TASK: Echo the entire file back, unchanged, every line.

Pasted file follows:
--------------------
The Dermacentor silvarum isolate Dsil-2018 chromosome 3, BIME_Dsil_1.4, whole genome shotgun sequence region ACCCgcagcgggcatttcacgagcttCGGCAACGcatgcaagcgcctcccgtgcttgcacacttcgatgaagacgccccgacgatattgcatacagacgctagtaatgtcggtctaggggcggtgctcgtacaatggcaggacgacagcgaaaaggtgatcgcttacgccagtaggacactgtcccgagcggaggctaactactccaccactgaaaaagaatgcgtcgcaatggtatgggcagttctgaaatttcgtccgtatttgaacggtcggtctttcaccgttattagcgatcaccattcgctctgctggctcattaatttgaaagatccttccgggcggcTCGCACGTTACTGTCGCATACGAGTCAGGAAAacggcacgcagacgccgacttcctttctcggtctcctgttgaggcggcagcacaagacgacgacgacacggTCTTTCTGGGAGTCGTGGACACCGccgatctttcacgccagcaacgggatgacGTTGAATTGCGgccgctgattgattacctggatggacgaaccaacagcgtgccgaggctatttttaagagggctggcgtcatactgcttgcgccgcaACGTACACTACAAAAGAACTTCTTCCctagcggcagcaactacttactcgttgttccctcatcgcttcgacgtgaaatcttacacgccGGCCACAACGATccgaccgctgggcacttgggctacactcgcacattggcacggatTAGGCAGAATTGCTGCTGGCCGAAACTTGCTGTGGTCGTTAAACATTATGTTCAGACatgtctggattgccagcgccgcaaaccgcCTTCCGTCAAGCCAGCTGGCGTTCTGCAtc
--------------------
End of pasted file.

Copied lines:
The Dermacentor silvarum isolate Dsil-2018 chromosome 3, BIME_Dsil_1.4, whole genome shotgun sequence region ACCCgcagcgggcatttcacgagcttCGGCAACGcatgcaagcgcctcccgtgcttgcacacttcgatgaagacgccccgacgatattgcatacagacgctagtaatgtcggtctaggggcggtgctcgtacaatggcaggacgacagcgaaaaggtgatcgcttacgccagtaggacactgtcccgagcggaggctaactactccaccactgaaaaagaatgcgtcgcaatggtatgggcagttctgaaatttcgtccgtatttgaacggtcggtctttcaccgttattagcgatcaccattcgctctgctggctcattaatttgaaagatccttccgggcggcTCGCACGTTACTGTCGCATACGAGTCAGGAAAacggcacgcagacgccgacttcctttctcggtctcctgttgaggcggcagcacaagacgacgacgacacggTCTTTCTGGGAGTCGTGGACACCGccgatctttcacgccagcaacgggatgacGTTGAATTGCGgccgctgattgattacctggatggacgaaccaacagcgtgccgaggctatttttaagagggctggcgtcatactgcttgcgccgcaACGTACACTACAAAAGAACTTCTTCCctagcggcagcaactacttactcgttgttccctcatcgcttcgacgtgaaatcttacacgccGGCCACAACGATccgaccgctgggcacttgggctacactcgcacattggcacggatTAGGCAGAATTGCTGCTGGCCGAAACTTGCTGTGGTCGTTAAACATTATGTTCAGACatgtctggattgccagcgccgcaaaccgcCTTCCGTCAAGCCAGCTGGCGTTCTGCAtc